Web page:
90% Knowledge, 10% Skill

management preparation May 21, 2021
laceration management education and suturing skill

When I started working on this lecture series, I noticed how the overwhelming majority of information was NOT related to the act of suturing. That's how I came up with this 90/10 statistic. It's from my own experience, not a randomly controlled clinical trial, so don't run to the Cochrane Database to prove or disprove it!

If you think about it, ED techs and military corpsman/women are able to suture, with a fraction of the education that we have. The actual suturing can be taught to most anyone, and at the end of the day, its not hard, it just takes a lot of practice to be really good. The hard parts come when you are faced with a complex medical patient with a laceration. Diabetic with COPD on warfarin for atrial fibrillation who comes in 24 hours after a lower leg laceration that continues to bleed. Do you suture this or not? Well, that's where the 90% comes in.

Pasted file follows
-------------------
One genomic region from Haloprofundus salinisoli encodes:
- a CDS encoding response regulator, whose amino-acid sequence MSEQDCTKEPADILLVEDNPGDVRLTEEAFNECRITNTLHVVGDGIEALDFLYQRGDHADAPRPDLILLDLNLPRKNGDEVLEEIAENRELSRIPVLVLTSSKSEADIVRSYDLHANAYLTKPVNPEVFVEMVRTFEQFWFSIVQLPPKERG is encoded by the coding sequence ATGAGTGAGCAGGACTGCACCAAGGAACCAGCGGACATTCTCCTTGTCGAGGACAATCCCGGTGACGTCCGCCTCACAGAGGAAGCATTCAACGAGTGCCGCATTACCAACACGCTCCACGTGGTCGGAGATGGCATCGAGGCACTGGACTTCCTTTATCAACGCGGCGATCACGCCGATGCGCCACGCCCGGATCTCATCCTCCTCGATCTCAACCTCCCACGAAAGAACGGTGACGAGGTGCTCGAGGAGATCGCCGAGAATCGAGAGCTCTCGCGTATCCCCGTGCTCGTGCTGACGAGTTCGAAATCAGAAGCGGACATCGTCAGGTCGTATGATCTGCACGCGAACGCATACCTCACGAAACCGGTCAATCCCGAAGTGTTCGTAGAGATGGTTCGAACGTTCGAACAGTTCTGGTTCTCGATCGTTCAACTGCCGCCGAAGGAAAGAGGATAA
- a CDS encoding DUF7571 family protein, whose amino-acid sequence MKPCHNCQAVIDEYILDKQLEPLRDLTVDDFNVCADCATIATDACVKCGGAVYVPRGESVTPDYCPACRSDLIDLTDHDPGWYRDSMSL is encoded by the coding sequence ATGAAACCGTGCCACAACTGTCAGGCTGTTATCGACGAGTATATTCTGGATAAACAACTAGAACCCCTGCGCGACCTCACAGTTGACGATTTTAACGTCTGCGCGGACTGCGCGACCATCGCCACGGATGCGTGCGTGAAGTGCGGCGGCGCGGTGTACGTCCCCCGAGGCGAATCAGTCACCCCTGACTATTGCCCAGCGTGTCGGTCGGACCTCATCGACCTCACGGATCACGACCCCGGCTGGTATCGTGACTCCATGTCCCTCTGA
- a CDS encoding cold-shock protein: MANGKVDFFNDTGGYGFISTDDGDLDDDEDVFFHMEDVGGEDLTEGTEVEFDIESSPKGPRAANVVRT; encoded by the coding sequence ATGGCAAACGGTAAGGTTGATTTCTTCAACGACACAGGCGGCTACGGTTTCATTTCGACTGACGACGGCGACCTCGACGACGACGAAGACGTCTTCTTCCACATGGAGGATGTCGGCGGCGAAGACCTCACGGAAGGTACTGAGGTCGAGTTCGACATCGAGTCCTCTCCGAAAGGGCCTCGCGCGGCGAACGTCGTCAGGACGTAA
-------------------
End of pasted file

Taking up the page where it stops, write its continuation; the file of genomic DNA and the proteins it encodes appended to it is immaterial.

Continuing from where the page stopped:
You know that DM and steroid use impair healing. With these comorbidities, they likely have PAD, so healing will be compromised. After 8 hours, the risk of infection with primary closure skyrockets. You decide to do delayed primary closure or even healing by secondary intention and close follow-up back in the ED, with wound care clinic, or with their PCP. Sometime the answer is "Don't just do something, stand there!"

You have to know the basics to truly be able to best care for patients with lacerations.

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